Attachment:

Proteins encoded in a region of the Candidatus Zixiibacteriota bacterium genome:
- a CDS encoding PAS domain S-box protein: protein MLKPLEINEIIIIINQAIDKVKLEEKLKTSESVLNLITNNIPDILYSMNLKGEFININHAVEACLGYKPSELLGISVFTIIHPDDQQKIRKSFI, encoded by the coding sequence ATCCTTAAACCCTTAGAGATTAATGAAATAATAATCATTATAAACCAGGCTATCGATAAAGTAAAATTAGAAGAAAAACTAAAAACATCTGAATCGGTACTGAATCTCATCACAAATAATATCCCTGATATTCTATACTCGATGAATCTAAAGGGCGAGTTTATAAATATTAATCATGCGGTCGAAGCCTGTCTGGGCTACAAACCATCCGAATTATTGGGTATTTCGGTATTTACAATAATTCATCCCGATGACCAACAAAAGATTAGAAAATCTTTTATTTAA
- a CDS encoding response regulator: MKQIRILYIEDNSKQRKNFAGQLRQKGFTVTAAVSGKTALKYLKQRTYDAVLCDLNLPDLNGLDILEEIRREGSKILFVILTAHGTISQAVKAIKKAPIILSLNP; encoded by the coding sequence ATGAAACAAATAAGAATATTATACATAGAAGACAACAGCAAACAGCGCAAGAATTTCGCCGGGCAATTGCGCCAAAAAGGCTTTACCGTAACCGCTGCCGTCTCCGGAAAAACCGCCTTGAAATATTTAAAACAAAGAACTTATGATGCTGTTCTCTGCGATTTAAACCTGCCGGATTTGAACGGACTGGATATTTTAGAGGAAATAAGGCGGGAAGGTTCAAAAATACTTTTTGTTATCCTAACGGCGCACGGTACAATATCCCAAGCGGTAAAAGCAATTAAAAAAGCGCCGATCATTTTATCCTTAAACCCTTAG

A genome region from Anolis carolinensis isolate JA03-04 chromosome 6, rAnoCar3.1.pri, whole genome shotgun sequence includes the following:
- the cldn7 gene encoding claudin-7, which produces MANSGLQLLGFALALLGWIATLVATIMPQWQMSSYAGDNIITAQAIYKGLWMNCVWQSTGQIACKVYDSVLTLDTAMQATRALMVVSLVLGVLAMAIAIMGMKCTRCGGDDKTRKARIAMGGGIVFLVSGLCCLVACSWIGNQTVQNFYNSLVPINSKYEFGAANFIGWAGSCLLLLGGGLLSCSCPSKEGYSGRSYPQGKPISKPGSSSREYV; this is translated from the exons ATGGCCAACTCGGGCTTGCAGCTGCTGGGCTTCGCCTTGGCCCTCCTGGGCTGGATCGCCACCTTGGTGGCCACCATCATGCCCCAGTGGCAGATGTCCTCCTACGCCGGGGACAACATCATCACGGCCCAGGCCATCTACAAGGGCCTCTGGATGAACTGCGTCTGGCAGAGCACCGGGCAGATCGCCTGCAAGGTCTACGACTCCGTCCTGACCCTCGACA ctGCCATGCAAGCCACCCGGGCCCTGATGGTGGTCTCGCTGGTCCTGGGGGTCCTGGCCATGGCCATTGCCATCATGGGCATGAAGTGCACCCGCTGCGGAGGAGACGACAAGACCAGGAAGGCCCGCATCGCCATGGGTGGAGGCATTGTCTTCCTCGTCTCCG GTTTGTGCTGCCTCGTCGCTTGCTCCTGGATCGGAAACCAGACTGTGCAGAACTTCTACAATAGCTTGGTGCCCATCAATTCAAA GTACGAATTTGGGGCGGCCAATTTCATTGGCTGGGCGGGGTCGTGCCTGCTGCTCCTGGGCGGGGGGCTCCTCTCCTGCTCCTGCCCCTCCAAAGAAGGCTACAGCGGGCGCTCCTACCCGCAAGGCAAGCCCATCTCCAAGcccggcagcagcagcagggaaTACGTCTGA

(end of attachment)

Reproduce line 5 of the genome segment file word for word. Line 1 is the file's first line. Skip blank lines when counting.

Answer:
- the cldn7 gene encoding claudin-7, which produces MANSGLQLLGFALALLGWIATLVATIMPQWQMSSYAGDNIITAQAIYKGLWMNCVWQSTGQIACKVYDSVLTLDTAMQATRALMVVSLVLGVLAMAIAIMGMKCTRCGGDDKTRKARIAMGGGIVFLVSGLCCLVACSWIGNQTVQNFYNSLVPINSKYEFGAANFIGWAGSCLLLLGGGLLSCSCPSKEGYSGRSYPQGKPISKPGSSSREYV; this is translated from the exons ATGGCCAACTCGGGCTTGCAGCTGCTGGGCTTCGCCTTGGCCCTCCTGGGCTGGATCGCCACCTTGGTGGCCACCATCATGCCCCAGTGGCAGATGTCCTCCTACGCCGGGGACAACATCATCACGGCCCAGGCCATCTACAAGGGCCTCTGGATGAACTGCGTCTGGCAGAGCACCGGGCAGATCGCCTGCAAGGTCTACGACTCCGTCCTGACCCTCGACA ctGCCATGCAAGCCACCCGGGCCCTGATGGTGGTCTCGCTGGTCCTGGGGGTCCTGGCCATGGCCATTGCCATCATGGGCATGAAGTGCACCCGCTGCGGAGGAGACGACAAGACCAGGAAGGCCCGCATCGCCATGGGTGGAGGCATTGTCTTCCTCGTCTCCG GTTTGTGCTGCCTCGTCGCTTGCTCCTGGATCGGAAACCAGACTGTGCAGAACTTCTACAATAGCTTGGTGCCCATCAATTCAAA GTACGAATTTGGGGCGGCCAATTTCATTGGCTGGGCGGGGTCGTGCCTGCTGCTCCTGGGCGGGGGGCTCCTCTCCTGCTCCTGCCCCTCCAAAGAAGGCTACAGCGGGCGCTCCTACCCGCAAGGCAAGCCCATCTCCAAGcccggcagcagcagcagggaaTACGTCTGA